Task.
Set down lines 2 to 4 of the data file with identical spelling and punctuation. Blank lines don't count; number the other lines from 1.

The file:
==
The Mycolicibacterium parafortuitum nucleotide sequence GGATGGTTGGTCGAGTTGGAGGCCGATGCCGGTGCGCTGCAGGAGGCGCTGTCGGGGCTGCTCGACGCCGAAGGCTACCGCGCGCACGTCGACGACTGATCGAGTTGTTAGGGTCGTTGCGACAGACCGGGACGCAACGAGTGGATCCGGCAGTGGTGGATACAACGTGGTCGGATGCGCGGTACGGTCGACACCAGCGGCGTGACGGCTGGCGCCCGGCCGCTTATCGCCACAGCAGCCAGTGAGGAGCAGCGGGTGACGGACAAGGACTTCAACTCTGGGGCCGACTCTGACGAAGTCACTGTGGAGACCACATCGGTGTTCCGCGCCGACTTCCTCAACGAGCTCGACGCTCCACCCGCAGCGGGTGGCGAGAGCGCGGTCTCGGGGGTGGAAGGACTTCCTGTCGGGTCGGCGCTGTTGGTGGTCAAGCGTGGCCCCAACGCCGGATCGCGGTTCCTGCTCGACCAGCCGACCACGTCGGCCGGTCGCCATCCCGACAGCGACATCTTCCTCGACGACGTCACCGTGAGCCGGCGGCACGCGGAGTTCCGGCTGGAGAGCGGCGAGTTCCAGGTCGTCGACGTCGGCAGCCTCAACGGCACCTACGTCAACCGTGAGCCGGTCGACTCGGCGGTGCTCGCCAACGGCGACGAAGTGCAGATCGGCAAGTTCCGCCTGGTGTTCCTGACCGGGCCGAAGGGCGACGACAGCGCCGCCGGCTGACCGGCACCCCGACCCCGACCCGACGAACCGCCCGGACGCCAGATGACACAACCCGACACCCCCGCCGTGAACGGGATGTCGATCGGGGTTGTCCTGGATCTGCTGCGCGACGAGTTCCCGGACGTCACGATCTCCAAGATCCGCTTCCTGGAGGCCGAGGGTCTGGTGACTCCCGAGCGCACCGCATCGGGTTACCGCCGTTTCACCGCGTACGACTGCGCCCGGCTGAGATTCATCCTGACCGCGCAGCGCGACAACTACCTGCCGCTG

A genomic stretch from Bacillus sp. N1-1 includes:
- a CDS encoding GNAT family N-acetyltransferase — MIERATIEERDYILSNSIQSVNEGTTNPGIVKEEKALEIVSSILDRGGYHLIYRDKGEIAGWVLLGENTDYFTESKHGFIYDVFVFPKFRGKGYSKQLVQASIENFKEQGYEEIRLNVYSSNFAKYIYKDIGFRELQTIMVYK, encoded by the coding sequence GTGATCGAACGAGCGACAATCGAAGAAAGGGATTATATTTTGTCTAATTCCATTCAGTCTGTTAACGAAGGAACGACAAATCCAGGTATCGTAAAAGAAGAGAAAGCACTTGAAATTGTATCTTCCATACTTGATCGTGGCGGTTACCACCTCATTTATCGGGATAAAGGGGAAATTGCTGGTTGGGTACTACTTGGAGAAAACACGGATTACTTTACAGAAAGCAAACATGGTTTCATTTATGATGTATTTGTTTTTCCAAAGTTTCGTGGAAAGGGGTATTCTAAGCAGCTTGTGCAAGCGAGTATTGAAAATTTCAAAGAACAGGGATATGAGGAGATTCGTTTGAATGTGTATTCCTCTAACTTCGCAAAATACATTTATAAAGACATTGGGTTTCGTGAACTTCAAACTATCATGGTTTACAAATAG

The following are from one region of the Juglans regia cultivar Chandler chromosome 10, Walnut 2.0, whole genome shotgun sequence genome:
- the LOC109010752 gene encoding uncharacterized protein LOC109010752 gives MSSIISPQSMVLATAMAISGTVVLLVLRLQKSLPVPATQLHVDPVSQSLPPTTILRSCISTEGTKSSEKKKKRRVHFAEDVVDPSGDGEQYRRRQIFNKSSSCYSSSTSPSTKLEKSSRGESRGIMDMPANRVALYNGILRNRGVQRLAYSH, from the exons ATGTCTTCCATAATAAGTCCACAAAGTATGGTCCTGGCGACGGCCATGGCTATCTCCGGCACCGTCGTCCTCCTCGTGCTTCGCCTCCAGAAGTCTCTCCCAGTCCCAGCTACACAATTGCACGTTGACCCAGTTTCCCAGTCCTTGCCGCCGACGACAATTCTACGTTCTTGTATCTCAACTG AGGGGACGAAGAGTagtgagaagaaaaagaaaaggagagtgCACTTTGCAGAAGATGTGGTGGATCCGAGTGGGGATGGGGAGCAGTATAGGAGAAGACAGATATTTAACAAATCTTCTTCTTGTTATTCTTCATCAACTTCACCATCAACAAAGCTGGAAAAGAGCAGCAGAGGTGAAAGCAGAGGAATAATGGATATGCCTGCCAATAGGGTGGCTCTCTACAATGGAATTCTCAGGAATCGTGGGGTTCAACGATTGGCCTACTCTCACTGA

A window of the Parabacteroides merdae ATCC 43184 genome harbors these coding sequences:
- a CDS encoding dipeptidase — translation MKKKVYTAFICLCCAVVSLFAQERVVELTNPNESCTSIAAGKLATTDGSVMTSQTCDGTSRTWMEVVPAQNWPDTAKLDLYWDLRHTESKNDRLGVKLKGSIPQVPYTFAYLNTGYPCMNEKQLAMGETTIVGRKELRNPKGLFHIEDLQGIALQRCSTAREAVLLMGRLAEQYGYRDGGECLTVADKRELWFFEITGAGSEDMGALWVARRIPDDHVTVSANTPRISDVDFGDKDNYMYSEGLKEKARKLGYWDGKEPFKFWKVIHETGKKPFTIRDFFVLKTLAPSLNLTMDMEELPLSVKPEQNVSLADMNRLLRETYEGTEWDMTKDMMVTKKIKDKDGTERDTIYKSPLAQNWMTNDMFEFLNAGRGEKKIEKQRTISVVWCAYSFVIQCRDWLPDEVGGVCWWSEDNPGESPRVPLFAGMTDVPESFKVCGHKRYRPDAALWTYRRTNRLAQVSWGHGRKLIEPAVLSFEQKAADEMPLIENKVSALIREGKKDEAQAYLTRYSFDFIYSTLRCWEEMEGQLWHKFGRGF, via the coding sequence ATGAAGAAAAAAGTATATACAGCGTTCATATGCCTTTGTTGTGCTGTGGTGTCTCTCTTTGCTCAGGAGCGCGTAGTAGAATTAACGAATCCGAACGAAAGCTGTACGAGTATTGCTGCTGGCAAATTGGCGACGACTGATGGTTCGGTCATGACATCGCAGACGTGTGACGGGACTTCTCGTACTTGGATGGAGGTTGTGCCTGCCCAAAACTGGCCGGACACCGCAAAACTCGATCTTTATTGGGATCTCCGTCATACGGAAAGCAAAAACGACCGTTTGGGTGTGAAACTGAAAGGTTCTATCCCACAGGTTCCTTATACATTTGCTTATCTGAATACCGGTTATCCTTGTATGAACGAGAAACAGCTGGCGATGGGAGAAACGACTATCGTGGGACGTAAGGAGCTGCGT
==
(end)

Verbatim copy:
A genomic stretch from Bacillus sp. N1-1 includes:
- a CDS encoding GNAT family N-acetyltransferase — MIERATIEERDYILSNSIQSVNEGTTNPGIVKEEKALEIVSSILDRGGYHLIYRDKGEIAGWVLLGENTDYFTESKHGFIYDVFVFPKFRGKGYSKQLVQASIENFKEQGYEEIRLNVYSSNFAKYIYKDIGFRELQTIMVYK, encoded by the coding sequence GTGATCGAACGAGCGACAATCGAAGAAAGGGATTATATTTTGTCTAATTCCATTCAGTCTGTTAACGAAGGAACGACAAATCCAGGTATCGTAAAAGAAGAGAAAGCACTTGAAATTGTATCTTCCATACTTGATCGTGGCGGTTACCACCTCATTTATCGGGATAAAGGGGAAATTGCTGGTTGGGTACTACTTGGAGAAAACACGGATTACTTTACAGAAAGCAAACATGGTTTCATTTATGATGTATTTGTTTTTCCAAAGTTTCGTGGAAAGGGGTATTCTAAGCAGCTTGTGCAAGCGAGTATTGAAAATTTCAAAGAACAGGGATATGAGGAGATTCGTTTGAATGTGTATTCCTCTAACTTCGCAAAATACATTTATAAAGACATTGGGTTTCGTGAACTTCAAACTATCATGGTTTACAAATAG

The following are from one region of the Juglans regia cultivar Chandler chromosome 10, Walnut 2.0, whole genome shotgun sequence genome: